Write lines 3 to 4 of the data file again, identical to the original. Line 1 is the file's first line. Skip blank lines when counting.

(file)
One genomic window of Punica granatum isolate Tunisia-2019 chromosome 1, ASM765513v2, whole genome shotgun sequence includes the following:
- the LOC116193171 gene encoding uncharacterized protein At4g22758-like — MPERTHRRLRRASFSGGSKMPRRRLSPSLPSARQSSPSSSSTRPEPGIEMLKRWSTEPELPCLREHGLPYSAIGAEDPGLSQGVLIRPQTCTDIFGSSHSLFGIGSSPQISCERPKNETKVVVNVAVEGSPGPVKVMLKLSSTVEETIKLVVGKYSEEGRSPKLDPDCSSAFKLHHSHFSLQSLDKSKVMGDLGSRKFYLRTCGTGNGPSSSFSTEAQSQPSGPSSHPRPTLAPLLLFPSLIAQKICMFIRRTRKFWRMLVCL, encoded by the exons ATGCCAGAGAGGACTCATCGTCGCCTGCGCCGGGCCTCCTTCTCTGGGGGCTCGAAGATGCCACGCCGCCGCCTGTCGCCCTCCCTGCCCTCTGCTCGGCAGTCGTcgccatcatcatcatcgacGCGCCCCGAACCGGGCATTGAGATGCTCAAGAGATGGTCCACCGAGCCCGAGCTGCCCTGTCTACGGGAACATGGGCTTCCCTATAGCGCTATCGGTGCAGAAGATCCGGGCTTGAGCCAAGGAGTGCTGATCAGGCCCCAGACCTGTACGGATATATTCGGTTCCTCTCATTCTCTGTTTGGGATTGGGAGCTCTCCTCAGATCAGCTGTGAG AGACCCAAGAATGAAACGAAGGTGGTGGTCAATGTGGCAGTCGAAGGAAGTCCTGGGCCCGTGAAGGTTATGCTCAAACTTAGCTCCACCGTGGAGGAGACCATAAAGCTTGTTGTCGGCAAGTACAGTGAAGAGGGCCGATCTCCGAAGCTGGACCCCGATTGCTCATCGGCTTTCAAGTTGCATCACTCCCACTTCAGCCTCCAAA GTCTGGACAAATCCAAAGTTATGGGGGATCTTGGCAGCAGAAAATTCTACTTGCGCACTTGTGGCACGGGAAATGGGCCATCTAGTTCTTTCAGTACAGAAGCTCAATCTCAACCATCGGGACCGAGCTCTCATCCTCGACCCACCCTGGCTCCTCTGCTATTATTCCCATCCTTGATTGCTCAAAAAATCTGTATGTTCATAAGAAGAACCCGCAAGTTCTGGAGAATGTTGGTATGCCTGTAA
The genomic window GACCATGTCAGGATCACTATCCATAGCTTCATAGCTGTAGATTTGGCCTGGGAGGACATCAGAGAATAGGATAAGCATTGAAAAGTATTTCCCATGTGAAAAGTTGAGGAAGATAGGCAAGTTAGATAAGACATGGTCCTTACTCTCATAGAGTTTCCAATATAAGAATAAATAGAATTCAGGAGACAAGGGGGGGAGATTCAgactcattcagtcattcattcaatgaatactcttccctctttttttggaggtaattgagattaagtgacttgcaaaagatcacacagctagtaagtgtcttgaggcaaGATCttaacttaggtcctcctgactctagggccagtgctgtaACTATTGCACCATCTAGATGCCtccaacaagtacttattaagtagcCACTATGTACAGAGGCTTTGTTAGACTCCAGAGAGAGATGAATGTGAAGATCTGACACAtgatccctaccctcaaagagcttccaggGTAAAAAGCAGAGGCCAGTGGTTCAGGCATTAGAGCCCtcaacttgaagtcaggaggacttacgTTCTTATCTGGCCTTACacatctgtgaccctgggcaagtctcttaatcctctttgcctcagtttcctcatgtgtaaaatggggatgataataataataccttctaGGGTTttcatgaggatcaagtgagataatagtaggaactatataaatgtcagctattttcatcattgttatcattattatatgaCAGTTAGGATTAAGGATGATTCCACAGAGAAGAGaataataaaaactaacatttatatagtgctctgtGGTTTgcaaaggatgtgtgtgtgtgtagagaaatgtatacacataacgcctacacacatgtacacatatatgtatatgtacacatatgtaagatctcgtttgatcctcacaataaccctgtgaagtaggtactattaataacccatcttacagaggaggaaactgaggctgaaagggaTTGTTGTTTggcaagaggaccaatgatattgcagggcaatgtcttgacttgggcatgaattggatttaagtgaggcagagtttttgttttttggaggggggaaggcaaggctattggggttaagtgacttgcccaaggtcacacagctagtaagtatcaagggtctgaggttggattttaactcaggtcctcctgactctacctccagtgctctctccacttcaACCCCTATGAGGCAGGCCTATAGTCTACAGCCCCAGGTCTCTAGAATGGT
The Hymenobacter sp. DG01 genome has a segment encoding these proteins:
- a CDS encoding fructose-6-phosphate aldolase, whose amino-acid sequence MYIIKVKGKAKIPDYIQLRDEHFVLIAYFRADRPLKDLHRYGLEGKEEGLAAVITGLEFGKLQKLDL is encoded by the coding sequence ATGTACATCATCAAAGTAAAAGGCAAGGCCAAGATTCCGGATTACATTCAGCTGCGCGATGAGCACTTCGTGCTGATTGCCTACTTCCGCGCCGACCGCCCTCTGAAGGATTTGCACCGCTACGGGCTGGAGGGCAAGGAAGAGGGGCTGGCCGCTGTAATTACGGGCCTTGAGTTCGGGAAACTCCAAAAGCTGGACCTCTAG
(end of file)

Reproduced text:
The genomic window GACCATGTCAGGATCACTATCCATAGCTTCATAGCTGTAGATTTGGCCTGGGAGGACATCAGAGAATAGGATAAGCATTGAAAAGTATTTCCCATGTGAAAAGTTGAGGAAGATAGGCAAGTTAGATAAGACATGGTCCTTACTCTCATAGAGTTTCCAATATAAGAATAAATAGAATTCAGGAGACAAGGGGGGGAGATTCAgactcattcagtcattcattcaatgaatactcttccctctttttttggaggtaattgagattaagtgacttgcaaaagatcacacagctagtaagtgtcttgaggcaaGATCttaacttaggtcctcctgactctagggccagtgctgtaACTATTGCACCATCTAGATGCCtccaacaagtacttattaagtagcCACTATGTACAGAGGCTTTGTTAGACTCCAGAGAGAGATGAATGTGAAGATCTGACACAtgatccctaccctcaaagagcttccaggGTAAAAAGCAGAGGCCAGTGGTTCAGGCATTAGAGCCCtcaacttgaagtcaggaggacttacgTTCTTATCTGGCCTTACacatctgtgaccctgggcaagtctcttaatcctctttgcctcagtttcctcatgtgtaaaatggggatgataataataataccttctaGGGTTttcatgaggatcaagtgagataatagtaggaactatataaatgtcagctattttcatcattgttatcattattatatgaCAGTTAGGATTAAGGATGATTCCACAGAGAAGAGaataataaaaactaacatttatatagtgctctgtGGTTTgcaaaggatgtgtgtgtgtgtagagaaatgtatacacataacgcctacacacatgtacacatatatgtatatgtacacatatgtaagatctcgtttgatcctcacaataaccctgtgaagtaggtactattaataacccatcttacagaggaggaaactgaggctgaaagggaTTGTTGTTTggcaagaggaccaatgatattgcagggcaatgtcttgacttgggcatgaattggatttaagtgaggcagagtttttgttttttggaggggggaaggcaaggctattggggttaagtgacttgcccaaggtcacacagctagtaagtatcaagggtctgaggttggattttaactcaggtcctcctgactctacctccagtgctctctccacttcaACCCCTATGAGGCAGGCCTATAGTCTACAGCCCCAGGTCTCTAGAATGGT
The Hymenobacter sp. DG01 genome has a segment encoding these proteins: